For too many years, the scales of criminal justice were tilted toward protecting rights of criminals. Those in charge forgot or just plain didn’t care about protecting your rights — the rights of law-abiding citizens. ~Ronald Reagan, Feb. 18, 1984
Kim Kardashian is now the voice for drug traffickers who work with Columbian drug cartels to kill our people. Evidently, some “conservatives” think that is really cool. Where is the voice for crime victims and for law enforcement?
— Donald J. Trump (@realDonaldTrump) May 30, 2018
The truth about “low-level, nonviolent” drug traffickers
Kardashian went to the White House to discuss a potential pardon for Alice Marie Johnson, sitting in prison for 21 years so far for drug trafficking. The jailbreakers are trying to use her as a poster child for their false over-incarceration talking point, but this case in fact proves the opposite.
Johnson was the leader of a drug ring trafficking cocaine, which was one of the largest ever prosecuted in that district in Tennessee. According to the Sixth Circuit opinion, Johnson was the one who had the contacts with Colombian drug lords and trafficked thousands of kilograms of cocaine. She was not a low-level drug mule. She was likely responsible for countless deaths. We now have a crisis with fentanyl-laced cocaine, in which cocaine is the fastest-growing cause of death among drug fatalities. Guess who is the biggest cocaine dealer in Latin America working with the drug cartels? Hezbollah.
And on Johnson’s case, remember that Obama studied the federal prison population very carefully and released almost 2,000 drug traffickers (on top of the 46,000 already released over the past decade), and Johnson was not given a pardon even by Obama.
Why does everybody suddenly minimize the drug crisis when it comes to law enforcement on drug trafficking of substances causing 85 percent of drug overdoses, but when it comes to spending billions on crony and unproven drug treatment programs and regulating health care, suddenly the talking point of “it’s only drugs” goes away? Where is the libertarianism to fight Congress misdiagnosing the opioid crisis and hurting pain patients? Treating doctors like drug dealers and drug traffickers like Girl Scouts appears to be the bipartisan agenda of Washington. Which is why you can’t half-ass libertarianism.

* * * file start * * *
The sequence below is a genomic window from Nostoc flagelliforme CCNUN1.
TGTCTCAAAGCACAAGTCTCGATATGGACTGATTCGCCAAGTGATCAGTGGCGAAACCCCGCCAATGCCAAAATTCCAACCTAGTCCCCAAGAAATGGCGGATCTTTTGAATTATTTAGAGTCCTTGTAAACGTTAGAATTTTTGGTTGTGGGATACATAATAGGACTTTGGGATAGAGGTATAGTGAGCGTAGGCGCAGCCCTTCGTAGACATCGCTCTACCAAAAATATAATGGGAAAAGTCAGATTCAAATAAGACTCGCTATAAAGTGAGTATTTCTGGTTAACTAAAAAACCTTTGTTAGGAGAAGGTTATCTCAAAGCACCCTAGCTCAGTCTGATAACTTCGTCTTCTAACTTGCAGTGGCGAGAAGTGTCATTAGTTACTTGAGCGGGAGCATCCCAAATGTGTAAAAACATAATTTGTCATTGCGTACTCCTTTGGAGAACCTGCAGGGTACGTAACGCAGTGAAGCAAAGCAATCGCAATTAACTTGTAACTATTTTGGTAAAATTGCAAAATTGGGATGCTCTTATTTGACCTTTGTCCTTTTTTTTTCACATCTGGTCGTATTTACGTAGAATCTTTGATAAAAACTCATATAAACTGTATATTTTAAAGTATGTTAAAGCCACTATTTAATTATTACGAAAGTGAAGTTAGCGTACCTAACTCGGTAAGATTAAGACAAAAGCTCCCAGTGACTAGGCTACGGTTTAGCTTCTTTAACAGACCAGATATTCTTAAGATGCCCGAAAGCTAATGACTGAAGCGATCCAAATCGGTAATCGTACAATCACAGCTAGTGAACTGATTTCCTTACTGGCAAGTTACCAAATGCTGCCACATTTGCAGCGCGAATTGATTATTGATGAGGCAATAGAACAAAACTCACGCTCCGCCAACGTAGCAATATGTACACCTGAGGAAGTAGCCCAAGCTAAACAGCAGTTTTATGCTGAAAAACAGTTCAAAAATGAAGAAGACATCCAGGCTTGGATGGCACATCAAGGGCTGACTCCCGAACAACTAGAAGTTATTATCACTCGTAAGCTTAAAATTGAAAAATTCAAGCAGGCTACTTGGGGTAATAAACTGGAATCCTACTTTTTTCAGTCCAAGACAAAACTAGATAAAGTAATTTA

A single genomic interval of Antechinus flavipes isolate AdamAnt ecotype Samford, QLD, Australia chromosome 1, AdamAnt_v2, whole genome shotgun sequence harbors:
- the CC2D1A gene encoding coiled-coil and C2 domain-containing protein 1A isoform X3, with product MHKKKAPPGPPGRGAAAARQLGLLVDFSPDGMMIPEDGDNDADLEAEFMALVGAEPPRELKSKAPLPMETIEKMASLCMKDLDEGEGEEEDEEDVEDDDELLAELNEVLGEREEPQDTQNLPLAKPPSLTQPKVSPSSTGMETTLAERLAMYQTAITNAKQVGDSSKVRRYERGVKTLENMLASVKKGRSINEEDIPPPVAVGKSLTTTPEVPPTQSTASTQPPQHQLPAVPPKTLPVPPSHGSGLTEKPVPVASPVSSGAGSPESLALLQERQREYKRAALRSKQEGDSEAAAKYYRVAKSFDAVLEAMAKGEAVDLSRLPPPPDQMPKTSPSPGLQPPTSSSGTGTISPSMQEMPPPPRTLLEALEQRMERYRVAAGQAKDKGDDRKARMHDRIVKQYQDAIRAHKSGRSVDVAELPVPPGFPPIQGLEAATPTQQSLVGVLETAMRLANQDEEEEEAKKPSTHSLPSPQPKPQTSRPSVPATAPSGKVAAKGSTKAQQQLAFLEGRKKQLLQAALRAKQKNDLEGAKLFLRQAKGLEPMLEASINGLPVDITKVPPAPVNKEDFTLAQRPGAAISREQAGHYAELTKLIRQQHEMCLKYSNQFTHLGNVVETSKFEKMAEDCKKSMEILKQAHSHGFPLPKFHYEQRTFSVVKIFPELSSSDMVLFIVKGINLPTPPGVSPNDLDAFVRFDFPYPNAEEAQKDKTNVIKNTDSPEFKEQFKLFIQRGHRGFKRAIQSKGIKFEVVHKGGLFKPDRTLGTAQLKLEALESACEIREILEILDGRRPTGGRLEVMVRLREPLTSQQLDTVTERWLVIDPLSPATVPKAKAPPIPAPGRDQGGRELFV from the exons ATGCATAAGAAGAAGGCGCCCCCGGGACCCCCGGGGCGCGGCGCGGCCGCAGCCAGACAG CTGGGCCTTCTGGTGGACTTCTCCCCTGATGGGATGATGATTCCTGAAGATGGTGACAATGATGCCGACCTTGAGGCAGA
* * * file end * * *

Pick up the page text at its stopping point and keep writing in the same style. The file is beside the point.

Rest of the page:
It is simply astounding that the president would promote jailbreak when he campaigned vigorously against this agenda. Just a few weeks ago the president said, “We’re wasting our time if we don’t get tough with drug dealers, and that toughness includes the death penalty.” Trump understands, as Reagan did, that there is violence associated with every step of drug trafficking and that by taking traffickers off the streets, we not only save thousands of lives but prevent most other crimes committed by the same networks. The miraculous decline in crime in the ’90s was just as much a result of Reagan’s crime legislation as the prosperity of the ’90s was the result of his tax and regulatory agenda.
Real facts and history vs. Kardashianism on crime
Without any cost estimate, studies, experiments, or input from the public, the House rushed through a major “First Step” in returning to the pre-Reagan era of weak-on-crime laws. A number of law enforcement groups have concerns about the feasibility of some provisions and about the number of violent drug traffickers that will be released early and/or released into an ambiguous arrangement of home confinement. Why are their concerns, based on past history and current drug and crime trends, not being heard in the White House, while the Kardashians are being entertained as if the Obama presidency never ended?
The entire premise of the need to reduce the prison population at this point rather than improve public safety makes no sense. Consider the following:
Amazingly, the weak-on-crime Koch groups focus obsessively on Texas’ recidivism rate as if it’s lower than the national average. This is why the people bandying about low recidivism rates are the ones counting only re-incarcerations, not re-arrests, as recidivism. They created an obsessive culture to avoid jail time at all costs and then tout lower incarceration rates as success. Hey, I can get recidivism down to zero by abolishing all prisons. In reality, if you look at re-arrests (and that certainly doesn’t account for all re-offenses, which is the most important measure), Texas’ recidivism rate is actually 12.5 percent higher. Reducing the incarceration rate without addressing the underlying problem of crime simply means that fewer criminals are arrested and off the streets. Why don’t these groups ever talk about reducing the crime rate? Incarceration is an effect, not a cause.
These are important points to be pondered as the jailbreak movement tirelessly promotes sweeping attacks on every facet of Reagan’s tough-on-crime agenda. Reagan’s admonishments about the need to focus on the victim and the fiscal cost of crime over incarceration are truer now than ever before with the rising crime, the unprecedented drug crisis, the radical judges whom even Reagan never envisioned, and the one-sided movement to focus on the criminal.
We need balance. There is the force of Soros and the Koch money behind groups combing through every single prison file to let out as many people as possible. Where are the people combing through the thousands of murderers never brought to justice because of loopholes in the system?
For every sob story about criminals, there are 20 sob stories of victims. Yet victims of crime don’t have Kim Kardashian speaking for them. They had Reagan speaking for them. Trump promised to be that voice. It’s time to begin fulfilling that promise.
Daniel Horowitz is a senior editor of Conservative Review. Follow him on Twitter @RMConservative.